The red cloak in which Barbara appears on stage is a nod to psychoanalytic readings of the story of Red Riding Hood. In them, a girl ‒ out of curiosity inspired by her newly discovered sexuality ‒ risks being “devoured” by a wolf who has designs on her virginity. The hood stands for the character’s budding femininity that, in keeping with some cultural schemata, is linked not only to frailty but also to promiscuity and infidelity. In Bruno Bettelheim’s approach, the red color symbolizes violent, sexual emotions. The red cap the girl receives from her grandmother signifies the premature transformation of a child into a person who cannot cope with her new, sexual abilities. The perspective sketched in the play transcends the limits of youthful innocence. Through masturbation, which a child can use as a lifejacket against anxiety, Barbara discovers her desires that ‒ as she matures ‒ morph into the desire for erotic intimacy. The red cloak then gives way to red boots in which Barbara steps into independent life. The boots, which once belonged to the girl’s mother, represent not only sexual maturity but also appeal to men who are keen to exploit her without asking permission.
Barbara’s daughters (Kamila Banasiak, Martyna Rozwadowska, Joanna Żurawska) add some details to her story. Even though they all look very much alike, each provides a different point of view, broadening the overall perspective. The first admits she misses the bonds that tied their family together, attributing their disintegration to a hormonal imbalance caused by hunger. The second is ready to seek revenge on her mother’s rapists, especially the one likely to be her father. The third constructs a demonic legend, confabulating about her mother’s supernatural powers that allegedly come from Satan, who visits her in the form of a goat. There is only one person who can act as a witness for the defense ‒ Barbara’s brother ‒ but he is not entirely guilt-free either. The emotional vulnerability of this character is perfectly captured by Michał Karczewski, who subtly sketches his ambiguous sexuality. He brings to mind other supporting characters in Rubin and Janiczak’s work (Chancellor Dawid Żłobiński in Caryca Katarzyna or Esquirol Michał Pesta in Żony stanu…). The inquisitive father, even if he keeps up the façade of neutrality and objectivity, comes down on the side of the oppressors. Meanwhile, the carefree Farmhand who, whenever he enters the stage, provides a lightening of the mood and brings on a cheerful tune, seems to be a character from a different world, one imagined by Barbara. The whole cast is presented with rather challenging tasks. Karolina Staniec (Barbara, guest appearance) gives a show of determination and acting skills in her brilliant portrayal of the multihued, ambiguous character of the defendant and victim. She plays a lost woman bewildered by her sexuality but able to dream, broken by violence from which she escapes into a world of numbers and religious formulas but hiding her dramatic experiences behind a cavalier tone. At times she is detached and at times present with full awareness and corporality.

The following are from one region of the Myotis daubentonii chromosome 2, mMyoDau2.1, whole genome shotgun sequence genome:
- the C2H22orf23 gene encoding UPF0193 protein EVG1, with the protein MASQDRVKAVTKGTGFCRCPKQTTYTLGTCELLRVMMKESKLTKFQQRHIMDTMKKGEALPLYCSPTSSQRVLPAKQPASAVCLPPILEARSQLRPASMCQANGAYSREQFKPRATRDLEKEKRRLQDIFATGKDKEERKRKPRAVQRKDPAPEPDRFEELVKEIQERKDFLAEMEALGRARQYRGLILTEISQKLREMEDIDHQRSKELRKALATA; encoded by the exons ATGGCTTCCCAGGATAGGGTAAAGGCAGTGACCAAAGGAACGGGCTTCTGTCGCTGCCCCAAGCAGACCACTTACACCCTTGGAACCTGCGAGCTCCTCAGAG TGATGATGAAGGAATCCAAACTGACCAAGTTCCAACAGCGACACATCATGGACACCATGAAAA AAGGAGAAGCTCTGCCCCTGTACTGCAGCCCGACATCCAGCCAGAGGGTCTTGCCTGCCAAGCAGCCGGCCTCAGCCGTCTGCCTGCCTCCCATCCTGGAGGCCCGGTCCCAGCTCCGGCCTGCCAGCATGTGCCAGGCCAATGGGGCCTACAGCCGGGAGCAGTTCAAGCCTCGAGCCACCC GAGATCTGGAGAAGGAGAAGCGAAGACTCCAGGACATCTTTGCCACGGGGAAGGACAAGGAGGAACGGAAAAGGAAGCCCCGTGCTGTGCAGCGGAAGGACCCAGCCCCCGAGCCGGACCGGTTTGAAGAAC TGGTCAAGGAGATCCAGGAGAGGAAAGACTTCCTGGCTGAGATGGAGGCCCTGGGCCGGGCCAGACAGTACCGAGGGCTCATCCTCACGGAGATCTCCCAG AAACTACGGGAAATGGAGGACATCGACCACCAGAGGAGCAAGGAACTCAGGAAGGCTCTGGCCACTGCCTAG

No One’s Gonna Believe Me Anyway spotlights the feedback loop of violence and the loss of credibility of its victims, which leads to further violence. The creators examine the far-reaching effects of traditional social hierarchies, which open up space for abuse and exploitation of those occupying the lower rungs of the ladder. Rubin and Janiczak make no secret of their point of view. They don’t try to equate the actions of the executioner with those of the victim, but manage to avoid one-dimensionality in creating the stage world and steer clear of the dangers of a formulaic portrayal of attitudes. Although they pile up levels of fiction by reconstructing a succession of events, the show packs an emotional punch. No One’s Gonna Believe Me Anyway is not only the title of the play but also a recurring declaration of Barbara’s beliefs, a woman who is sure that her words will make no difference. She knows that her voice, like those of many other women, will not be heard.
This article was translated into English by Didaskalia and TheTheatreTimes.com. The translation was first published on TheTheatreTimes.com and supported by Polonia Aid Foundation Trust.